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7 Potentially Undervalued Singapore Blue-Chip Stocks

profileSudhan P
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After being a major laggard in 2020, the Straits Times Index (STI) is finally waking up from its slumber.

Year-to-date (as of 26 March), the benchmark index for the Singapore stock market is up 11.1%, outpacing all the major world benchmark indices. This includes the US’ Dow Jones Industrial Average and S&P 500.

Source: Singapore Exchange

If things continue the way it has, it will be the STI’s best first quarter in nine years.

However, despite the optimism surrounding the index, a couple of blue chips are still selling at below their net asset or book values.

Potentially Undervalued Companies

The late Benjamin Graham, who is often touted to be the father of value investing, liked to purchase a stock for less than its intrinsic value.

For example, when we purchase $1 worth of an asset for 50 cents, we have a margin of safety of 50%, and this “safe distance” can help minimise the downside risks of the investment.

Here, let’s take a look at all the blue-chip stocks that have a price-to-book (P/B) ratio of below 1 currently, which could mean they are undervalued.

CompanyTickerShare PriceP/B Ratio (times)Dividend Yield
Jardine Cycle & CarriageSGX: C07S$22.820.982.52%
Keppel CorporationSGX: BN4S$5.360.911.86%
City DevelopmentsSGX: C09S$8.000.891.00%
CapitaLandSGX: C31S$3.790.882.34%
YangzijiangSGX: BS6S$1.280.753.52%
UOLSGX: U14S$7.970.692.20%
Hongkong LandSGX: H78US$4.990.334.41%

Source: Shareinvestor (as of time of writing on 30 March 2021)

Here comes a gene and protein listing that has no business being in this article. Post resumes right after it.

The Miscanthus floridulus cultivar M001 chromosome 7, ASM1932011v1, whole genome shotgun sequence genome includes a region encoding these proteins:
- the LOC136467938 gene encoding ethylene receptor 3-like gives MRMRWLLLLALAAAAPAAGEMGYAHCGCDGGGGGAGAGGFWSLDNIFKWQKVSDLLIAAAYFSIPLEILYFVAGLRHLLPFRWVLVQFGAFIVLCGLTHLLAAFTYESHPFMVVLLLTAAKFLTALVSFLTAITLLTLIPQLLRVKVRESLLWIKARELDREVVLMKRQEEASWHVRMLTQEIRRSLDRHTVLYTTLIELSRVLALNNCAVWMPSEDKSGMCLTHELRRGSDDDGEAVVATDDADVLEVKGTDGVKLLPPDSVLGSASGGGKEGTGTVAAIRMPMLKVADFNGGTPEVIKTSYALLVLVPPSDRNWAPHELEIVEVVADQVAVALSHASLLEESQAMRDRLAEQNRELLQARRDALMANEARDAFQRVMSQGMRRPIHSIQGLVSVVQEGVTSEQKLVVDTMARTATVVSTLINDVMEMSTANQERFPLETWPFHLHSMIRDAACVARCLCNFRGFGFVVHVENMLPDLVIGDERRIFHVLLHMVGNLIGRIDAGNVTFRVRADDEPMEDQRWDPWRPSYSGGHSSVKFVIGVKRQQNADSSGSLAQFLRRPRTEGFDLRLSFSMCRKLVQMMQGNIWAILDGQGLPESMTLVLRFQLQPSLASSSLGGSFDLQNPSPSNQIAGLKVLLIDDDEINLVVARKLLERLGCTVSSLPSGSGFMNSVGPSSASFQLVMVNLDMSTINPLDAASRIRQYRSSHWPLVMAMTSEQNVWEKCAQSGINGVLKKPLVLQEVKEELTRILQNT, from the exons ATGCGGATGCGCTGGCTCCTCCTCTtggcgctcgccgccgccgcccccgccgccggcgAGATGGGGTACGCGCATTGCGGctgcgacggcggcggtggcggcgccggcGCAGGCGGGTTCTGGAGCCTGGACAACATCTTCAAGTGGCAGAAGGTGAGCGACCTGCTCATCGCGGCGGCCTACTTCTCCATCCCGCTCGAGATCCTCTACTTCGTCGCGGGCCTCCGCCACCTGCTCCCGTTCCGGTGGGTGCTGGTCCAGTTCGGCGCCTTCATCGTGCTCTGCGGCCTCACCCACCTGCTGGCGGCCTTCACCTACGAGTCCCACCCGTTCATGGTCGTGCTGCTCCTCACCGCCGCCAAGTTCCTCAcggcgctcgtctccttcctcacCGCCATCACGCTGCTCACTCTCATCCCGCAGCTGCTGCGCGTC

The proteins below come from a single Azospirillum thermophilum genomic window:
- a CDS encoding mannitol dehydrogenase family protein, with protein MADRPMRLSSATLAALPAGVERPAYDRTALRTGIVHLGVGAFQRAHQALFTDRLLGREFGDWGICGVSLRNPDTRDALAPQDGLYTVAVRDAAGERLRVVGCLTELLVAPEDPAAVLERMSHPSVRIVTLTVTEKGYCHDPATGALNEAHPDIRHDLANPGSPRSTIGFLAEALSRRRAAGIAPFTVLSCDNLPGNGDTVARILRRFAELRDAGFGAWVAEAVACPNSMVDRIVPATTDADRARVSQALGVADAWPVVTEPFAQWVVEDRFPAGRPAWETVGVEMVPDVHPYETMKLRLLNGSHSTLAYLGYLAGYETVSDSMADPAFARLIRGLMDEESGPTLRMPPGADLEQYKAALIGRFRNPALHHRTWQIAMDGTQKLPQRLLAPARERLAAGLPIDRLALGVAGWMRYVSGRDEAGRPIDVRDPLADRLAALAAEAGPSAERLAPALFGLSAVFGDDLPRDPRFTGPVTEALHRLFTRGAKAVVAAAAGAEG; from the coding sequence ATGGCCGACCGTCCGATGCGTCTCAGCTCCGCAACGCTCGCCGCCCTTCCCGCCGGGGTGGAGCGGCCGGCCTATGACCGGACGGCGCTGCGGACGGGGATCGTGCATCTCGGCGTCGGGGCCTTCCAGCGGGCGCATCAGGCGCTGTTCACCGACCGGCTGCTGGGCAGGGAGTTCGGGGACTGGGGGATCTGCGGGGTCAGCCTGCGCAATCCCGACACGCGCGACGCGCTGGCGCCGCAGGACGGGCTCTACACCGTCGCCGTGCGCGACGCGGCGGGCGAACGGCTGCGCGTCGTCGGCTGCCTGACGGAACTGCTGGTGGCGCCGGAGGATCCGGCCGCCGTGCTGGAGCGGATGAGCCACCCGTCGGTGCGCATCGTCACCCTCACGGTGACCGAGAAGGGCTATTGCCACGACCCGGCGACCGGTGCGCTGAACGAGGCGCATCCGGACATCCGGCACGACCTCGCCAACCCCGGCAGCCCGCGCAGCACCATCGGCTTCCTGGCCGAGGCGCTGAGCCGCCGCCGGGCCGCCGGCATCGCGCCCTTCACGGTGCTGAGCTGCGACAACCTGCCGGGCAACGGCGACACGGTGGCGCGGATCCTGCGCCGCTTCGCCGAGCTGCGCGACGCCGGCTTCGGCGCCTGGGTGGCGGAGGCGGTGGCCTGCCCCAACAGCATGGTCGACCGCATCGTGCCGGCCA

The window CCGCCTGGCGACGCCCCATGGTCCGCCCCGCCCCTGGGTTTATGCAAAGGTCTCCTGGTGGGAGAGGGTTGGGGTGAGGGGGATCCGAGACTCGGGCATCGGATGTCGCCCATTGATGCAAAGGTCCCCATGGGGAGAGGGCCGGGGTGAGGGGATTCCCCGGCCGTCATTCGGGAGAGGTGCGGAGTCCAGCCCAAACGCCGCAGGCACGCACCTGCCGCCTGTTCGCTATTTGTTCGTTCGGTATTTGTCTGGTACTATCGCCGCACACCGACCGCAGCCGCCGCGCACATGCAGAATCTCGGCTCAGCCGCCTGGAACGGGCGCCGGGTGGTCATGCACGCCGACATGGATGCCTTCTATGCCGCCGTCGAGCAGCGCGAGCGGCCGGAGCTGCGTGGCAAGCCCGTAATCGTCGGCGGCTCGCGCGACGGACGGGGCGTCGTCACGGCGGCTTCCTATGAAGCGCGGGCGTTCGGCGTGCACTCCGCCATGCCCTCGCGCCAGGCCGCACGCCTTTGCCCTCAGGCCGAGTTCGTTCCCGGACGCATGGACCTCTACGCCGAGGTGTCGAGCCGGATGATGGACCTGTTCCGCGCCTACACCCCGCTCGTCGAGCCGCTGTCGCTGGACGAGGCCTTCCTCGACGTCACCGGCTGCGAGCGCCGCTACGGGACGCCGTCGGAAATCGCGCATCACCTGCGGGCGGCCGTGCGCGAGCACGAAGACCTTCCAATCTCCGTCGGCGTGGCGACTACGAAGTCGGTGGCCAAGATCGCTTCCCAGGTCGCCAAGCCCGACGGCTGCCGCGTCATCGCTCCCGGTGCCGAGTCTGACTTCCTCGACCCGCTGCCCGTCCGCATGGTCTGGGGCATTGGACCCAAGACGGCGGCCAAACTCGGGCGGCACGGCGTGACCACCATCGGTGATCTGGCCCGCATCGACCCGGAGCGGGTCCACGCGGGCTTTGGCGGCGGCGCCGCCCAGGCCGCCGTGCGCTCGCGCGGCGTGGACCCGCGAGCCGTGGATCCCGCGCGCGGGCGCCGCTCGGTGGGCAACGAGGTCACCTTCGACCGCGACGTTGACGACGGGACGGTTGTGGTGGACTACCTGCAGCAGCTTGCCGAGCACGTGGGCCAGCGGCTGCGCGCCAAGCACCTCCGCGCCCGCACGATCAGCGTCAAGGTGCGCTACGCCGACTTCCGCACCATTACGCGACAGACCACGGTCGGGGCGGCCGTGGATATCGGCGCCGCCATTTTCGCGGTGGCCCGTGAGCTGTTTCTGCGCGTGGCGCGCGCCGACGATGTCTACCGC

Cheap Doesn’t Make It an Automatic Buy

Some of the companies could make good investments.

For example, Hongkong Land, which owns prime office and luxury retail properties in Hong Kong and Singapore, has a solid long-term financial track record and has been giving out stable dividends over the years.

On the other hand, there are also companies on the list that have not been doing well in the past.

For instance, Keppel Corporation has seen its revenue, net profit and dividends falling over the past five years, and it could face more headwinds going forward.

The contrasting examples show that just because a company has a P/B ratio of below 1, it doesn’t mean it’s a “buy”. Cheap could be cheap for a reason.

As investors, we have to go beyond the headline number and ensure the companies we invest in have strong business fundamentals to begin with.

With the list above, investors can use it as a starting point to dig deeper into the companies they fancy and determine if they are worth investing in for the long-term.

Have Burning Questions Surrounding The Stock Market?

You can participate in the lively discussion regarding stocks here at Seedly and get your questions answered right away! 

Disclaimer: The information provided by Seedly serves as an educational piece and is not intended to be personalised investment advice. ​Readers should always do their own due diligence and consider their financial goals before investing in any stock. The writer may have a vested interest in the companies mentioned.

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About Sudhan P
It isn't fair competition when only one company in the world makes Monopoly. But I love investing in monopolies. Before joining the Seedly hood, I had the chance to co-author a Singapore-themed investment book – "Invest Lah! The Average Joe's Guide To Investing" – and work at The Motley Fool Singapore as an analyst.
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